At least foreground Islam doesn't refer to anything like "orientation" or "sexuality." Apparently it will shrug at a lot of Lut, while officially having only condemnation for Lut. The history of Christendom and its secularist aftermath has had episodes of ontological persecutions of Lut, but I've not heard of this in Islam.

Plato initiates these pogroms, one way or another, that emerge in "Platonism for the folk": Socrates though clearly "oriented" a paiderastos forbids 'practising homosexuality' -- both in Plato and Xenophon. Aristotle though contributor to the Greek homoerotic culture deems the things of Aphrodite between males a crummy sub-vice. Interpreting Plato as a sublimator is usually consider'd an anachronism. Perhaps he would say that paiderastia is for theoria, not praxis. Our time's phrase "practising homosexual" may not be so obtuse as at first seems.

I guess the Quran and Hadith don't even have the ontologies etc refer'd to pickwickianly as Sodom, and "male" and "female" (Genesis 1; Romans 1:18ff), as well as malakos and arsenokoitês; the [Greek] ways of Jonathan with his armour bearer. Looks like Lut's city isn't even mention'd in the Quran, and maybe there's no foreground explanation of why "defilers of themselves with mankind" are call'd "Lut."

As for love, love between man and man or between man and youth seems to precede love between man and woman. This suggests to me there are pickwickian "dangers" in love vs the community, dangers especially in love between man and woman. Even though Plato presents the possibility of love between man and woman — which can be a practising love — in the Symposium, European culture was very reluctant ['reticent' as one says today] to allow this possibility any legitimate expression, even despite the pressure of the Bible.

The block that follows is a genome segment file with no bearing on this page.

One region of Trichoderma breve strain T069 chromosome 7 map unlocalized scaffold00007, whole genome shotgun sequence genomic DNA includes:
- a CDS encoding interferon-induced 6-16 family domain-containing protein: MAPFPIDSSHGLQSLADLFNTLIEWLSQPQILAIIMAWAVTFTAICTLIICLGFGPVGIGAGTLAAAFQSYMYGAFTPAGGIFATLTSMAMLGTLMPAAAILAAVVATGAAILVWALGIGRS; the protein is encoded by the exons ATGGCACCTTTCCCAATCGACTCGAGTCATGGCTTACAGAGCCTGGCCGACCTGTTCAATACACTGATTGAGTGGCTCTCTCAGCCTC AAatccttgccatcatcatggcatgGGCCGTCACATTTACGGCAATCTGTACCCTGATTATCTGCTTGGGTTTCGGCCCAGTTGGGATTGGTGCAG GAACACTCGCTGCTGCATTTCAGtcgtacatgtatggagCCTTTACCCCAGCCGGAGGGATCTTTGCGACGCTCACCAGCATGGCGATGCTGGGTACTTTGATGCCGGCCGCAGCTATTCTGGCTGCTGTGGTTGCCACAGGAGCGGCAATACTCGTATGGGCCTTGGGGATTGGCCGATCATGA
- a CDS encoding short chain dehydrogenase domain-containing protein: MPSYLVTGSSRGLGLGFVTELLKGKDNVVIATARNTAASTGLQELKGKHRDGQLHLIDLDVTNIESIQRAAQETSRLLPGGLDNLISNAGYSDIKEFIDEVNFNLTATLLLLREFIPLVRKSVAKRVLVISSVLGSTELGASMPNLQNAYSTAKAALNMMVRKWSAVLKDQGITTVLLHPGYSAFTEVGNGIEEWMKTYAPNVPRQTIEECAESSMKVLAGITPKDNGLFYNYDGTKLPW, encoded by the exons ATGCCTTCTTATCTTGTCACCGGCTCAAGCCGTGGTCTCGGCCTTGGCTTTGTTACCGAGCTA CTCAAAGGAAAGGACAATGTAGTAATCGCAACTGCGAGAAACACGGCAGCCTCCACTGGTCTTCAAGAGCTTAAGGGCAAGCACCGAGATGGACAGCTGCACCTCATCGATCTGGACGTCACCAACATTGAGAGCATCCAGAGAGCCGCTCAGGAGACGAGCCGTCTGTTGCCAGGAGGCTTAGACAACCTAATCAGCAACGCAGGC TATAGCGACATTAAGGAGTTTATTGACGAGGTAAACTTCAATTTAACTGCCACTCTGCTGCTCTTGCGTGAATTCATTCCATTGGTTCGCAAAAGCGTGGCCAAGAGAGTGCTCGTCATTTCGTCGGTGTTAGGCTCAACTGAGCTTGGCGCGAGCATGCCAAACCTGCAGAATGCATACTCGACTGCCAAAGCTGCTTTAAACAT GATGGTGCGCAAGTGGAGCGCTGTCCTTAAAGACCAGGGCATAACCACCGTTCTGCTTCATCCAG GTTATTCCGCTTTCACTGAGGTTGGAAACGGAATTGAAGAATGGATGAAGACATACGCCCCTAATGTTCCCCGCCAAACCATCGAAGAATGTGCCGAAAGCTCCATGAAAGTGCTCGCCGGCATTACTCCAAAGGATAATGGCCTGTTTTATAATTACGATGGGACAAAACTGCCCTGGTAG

Anonymous said...

The first men who are lovers of women in "culture" are the troubadors, right? Maybe even a heresy of some sort was used to introduce love between "man" and "woman" into Western culture? And the troubadors were nonpractising heteros: their beloveds were unattainable marry'd ladies, who also didn't attain the troubadors (anti-anteros in theoria, as with Socrates' paiderastic theoria).

Anyway, Islam has never had a practising heterosexual love era, or hardly at all (some in 1001 Nights? shows up c.1700). John Boswell (as I recall) complains that when the Rubaiyat of Omar Khayyam [shows up c1460?] was translated into the West it was changed not only from Persian into English etc, but also from a man and a youth to a man and a woman. This presumably involved an advance in difficulty or "dangerousness" — I mean, legitimated love between man and a woman.

Accordingly, a switch to neo-Islam would help Traditionalism remove the theme of love between man and woman. 'Serious' men would love only men, and this surely in only theoretic ways. Christian males in authority have been eager to hold off from taking women seriously.

As far as legitimateness is concern'd, the original justice of Genesis 1 could be the end of the creation account. If you enjoy the E stories in the OT and are bored by the J stories, you'll really enjoy Traditionalism.
er

Related Posts Plugin for WordPress, Blogger...